Simulation Experiments in Practice: Statistical Design and Regression Analysis

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Abstract

In practice, simulation analysts often change only one factor at a time, and use graphical analysis of the resulting Input/Output (I/O) data. Statistical theory proves that more information is obtained when applying Design Of Experiments (DOE) and linear regression analysis. Unfortunately, classic theory assumes a single simulation response that is normally and independently distributed with a constant variance; moreover, the regression (meta)model of the simulation model’s I/O behaviour is assumed to have residuals with zero means. This article addresses the following questions: (i) How realistic are these assumptions, in practice? (ii) How can these assumptions be tested? (iii) If assumptions are violated, can the simulation's I/O data be transformed such that the assumptions do hold? (iv) If not, which alternative statistical methods can then be applied?
Original languageEnglish
Place of PublicationTilburg
PublisherOperations research
Number of pages22
Volume2007-09
Publication statusPublished - 2007

Publication series

NameCentER Discussion Paper
Volume2007-09

Fingerprint

regression analysis
simulation
experiment

Keywords

  • metamodels
  • experimental designs
  • generalized least squares
  • multivariate analysis
  • normality
  • jackknife
  • bootstrap
  • heteroscedasticity
  • common random numbers
  • validation

Cite this

Kleijnen, J. P. C. (2007). Simulation Experiments in Practice: Statistical Design and Regression Analysis. (CentER Discussion Paper; Vol. 2007-09). Tilburg: Operations research.
Kleijnen, J.P.C. / Simulation Experiments in Practice : Statistical Design and Regression Analysis. Tilburg : Operations research, 2007. (CentER Discussion Paper).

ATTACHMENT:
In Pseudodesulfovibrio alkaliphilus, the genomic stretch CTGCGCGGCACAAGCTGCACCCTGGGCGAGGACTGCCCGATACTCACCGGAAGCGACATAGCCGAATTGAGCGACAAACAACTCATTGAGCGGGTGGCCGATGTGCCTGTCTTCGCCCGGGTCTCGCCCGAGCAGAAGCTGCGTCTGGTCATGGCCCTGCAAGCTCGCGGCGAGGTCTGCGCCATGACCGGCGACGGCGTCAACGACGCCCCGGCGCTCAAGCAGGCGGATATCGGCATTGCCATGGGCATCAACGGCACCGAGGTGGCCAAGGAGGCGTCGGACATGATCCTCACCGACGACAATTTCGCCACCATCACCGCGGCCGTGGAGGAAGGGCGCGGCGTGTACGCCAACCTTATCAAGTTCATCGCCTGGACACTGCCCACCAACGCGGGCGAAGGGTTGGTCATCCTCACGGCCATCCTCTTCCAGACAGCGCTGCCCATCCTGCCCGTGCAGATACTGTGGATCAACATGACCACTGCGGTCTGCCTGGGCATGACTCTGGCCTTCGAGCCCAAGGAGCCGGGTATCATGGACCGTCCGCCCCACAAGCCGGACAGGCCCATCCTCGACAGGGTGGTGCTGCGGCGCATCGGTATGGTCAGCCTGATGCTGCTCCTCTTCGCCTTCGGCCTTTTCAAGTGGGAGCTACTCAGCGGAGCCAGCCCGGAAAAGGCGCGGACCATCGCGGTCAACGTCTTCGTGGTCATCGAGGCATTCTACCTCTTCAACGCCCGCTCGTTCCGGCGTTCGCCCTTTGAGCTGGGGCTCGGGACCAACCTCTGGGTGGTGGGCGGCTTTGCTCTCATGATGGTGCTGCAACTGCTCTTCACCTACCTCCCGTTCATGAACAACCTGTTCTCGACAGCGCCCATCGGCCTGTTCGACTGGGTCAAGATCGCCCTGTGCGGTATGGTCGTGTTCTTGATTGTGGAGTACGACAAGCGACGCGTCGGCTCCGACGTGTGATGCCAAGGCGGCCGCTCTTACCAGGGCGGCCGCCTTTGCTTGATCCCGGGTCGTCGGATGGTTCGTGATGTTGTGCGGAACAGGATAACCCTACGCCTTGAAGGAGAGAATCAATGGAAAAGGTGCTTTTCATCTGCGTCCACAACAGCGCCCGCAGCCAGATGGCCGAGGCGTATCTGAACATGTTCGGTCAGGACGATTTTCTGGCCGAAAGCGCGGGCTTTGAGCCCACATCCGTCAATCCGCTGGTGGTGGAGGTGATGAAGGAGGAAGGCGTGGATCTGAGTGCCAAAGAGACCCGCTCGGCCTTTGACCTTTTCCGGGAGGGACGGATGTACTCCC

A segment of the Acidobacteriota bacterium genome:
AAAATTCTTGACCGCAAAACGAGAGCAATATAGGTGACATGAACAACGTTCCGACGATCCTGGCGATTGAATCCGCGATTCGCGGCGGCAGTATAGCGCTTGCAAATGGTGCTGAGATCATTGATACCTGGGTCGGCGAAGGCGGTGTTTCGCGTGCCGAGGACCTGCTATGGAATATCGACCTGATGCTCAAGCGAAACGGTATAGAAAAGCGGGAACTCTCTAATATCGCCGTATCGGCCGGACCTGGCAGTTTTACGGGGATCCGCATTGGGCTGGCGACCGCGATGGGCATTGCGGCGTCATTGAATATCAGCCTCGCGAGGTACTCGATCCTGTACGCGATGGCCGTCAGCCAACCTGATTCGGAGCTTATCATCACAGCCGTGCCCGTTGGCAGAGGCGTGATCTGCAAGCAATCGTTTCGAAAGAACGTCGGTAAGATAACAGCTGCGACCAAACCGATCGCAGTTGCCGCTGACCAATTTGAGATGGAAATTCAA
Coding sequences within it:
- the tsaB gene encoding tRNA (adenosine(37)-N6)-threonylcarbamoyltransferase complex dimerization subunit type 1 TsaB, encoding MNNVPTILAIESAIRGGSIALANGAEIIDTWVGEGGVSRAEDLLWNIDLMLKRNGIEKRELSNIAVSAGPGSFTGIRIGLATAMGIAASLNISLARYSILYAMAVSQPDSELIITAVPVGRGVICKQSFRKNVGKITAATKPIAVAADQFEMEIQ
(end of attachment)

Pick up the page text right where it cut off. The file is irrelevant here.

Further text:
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abstract = "In practice, simulation analysts often change only one factor at a time, and use graphical analysis of the resulting Input/Output (I/O) data. Statistical theory proves that more information is obtained when applying Design Of Experiments (DOE) and linear regression analysis. Unfortunately, classic theory assumes a single simulation response that is normally and independently distributed with a constant variance; moreover, the regression (meta)model of the simulation model’s I/O behaviour is assumed to have residuals with zero means. This article addresses the following questions: (i) How realistic are these assumptions, in practice? (ii) How can these assumptions be tested? (iii) If assumptions are violated, can the simulation's I/O data be transformed such that the assumptions do hold? (iv) If not, which alternative statistical methods can then be applied?",
keywords = "metamodels, experimental designs, generalized least squares, multivariate analysis, normality, jackknife, bootstrap, heteroscedasticity, common random numbers, validation",
author = "J.P.C. Kleijnen",
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year = "2007",